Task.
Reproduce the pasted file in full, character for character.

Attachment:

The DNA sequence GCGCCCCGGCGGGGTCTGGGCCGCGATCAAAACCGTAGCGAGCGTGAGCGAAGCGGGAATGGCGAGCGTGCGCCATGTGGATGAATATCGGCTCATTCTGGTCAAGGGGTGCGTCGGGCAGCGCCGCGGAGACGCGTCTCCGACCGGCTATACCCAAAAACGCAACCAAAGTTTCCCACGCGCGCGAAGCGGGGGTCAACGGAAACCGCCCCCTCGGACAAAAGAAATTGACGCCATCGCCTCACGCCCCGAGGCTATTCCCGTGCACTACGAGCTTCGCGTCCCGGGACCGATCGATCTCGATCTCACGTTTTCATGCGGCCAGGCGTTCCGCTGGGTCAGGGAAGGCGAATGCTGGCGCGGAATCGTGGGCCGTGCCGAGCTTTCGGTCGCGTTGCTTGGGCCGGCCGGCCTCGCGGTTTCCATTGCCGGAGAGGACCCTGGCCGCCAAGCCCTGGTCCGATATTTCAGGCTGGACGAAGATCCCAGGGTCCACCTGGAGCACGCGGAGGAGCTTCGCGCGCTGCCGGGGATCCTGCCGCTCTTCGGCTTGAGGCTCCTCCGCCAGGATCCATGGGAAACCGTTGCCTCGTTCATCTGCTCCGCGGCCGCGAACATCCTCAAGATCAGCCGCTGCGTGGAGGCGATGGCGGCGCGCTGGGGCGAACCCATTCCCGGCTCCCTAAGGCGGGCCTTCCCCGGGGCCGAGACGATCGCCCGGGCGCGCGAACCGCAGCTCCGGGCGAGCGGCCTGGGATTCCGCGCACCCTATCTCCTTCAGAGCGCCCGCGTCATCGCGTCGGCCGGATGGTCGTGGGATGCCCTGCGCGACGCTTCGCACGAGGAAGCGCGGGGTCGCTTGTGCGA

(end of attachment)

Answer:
The DNA sequence GCGCCCCGGCGGGGTCTGGGCCGCGATCAAAACCGTAGCGAGCGTGAGCGAAGCGGGAATGGCGAGCGTGCGCCATGTGGATGAATATCGGCTCATTCTGGTCAAGGGGTGCGTCGGGCAGCGCCGCGGAGACGCGTCTCCGACCGGCTATACCCAAAAACGCAACCAAAGTTTCCCACGCGCGCGAAGCGGGGGTCAACGGAAACCGCCCCCTCGGACAAAAGAAATTGACGCCATCGCCTCACGCCCCGAGGCTATTCCCGTGCACTACGAGCTTCGCGTCCCGGGACCGATCGATCTCGATCTCACGTTTTCATGCGGCCAGGCGTTCCGCTGGGTCAGGGAAGGCGAATGCTGGCGCGGAATCGTGGGCCGTGCCGAGCTTTCGGTCGCGTTGCTTGGGCCGGCCGGCCTCGCGGTTTCCATTGCCGGAGAGGACCCTGGCCGCCAAGCCCTGGTCCGATATTTCAGGCTGGACGAAGATCCCAGGGTCCACCTGGAGCACGCGGAGGAGCTTCGCGCGCTGCCGGGGATCCTGCCGCTCTTCGGCTTGAGGCTCCTCCGCCAGGATCCATGGGAAACCGTTGCCTCGTTCATCTGCTCCGCGGCCGCGAACATCCTCAAGATCAGCCGCTGCGTGGAGGCGATGGCGGCGCGCTGGGGCGAACCCATTCCCGGCTCCCTAAGGCGGGCCTTCCCCGGGGCCGAGACGATCGCCCGGGCGCGCGAACCGCAGCTCCGGGCGAGCGGCCTGGGATTCCGCGCACCCTATCTCCTTCAGAGCGCCCGCGTCATCGCGTCGGCCGGATGGTCGTGGGATGCCCTGCGCGACGCTTCGCACGAGGAAGCGCGGGGTCGCTTGTGCGA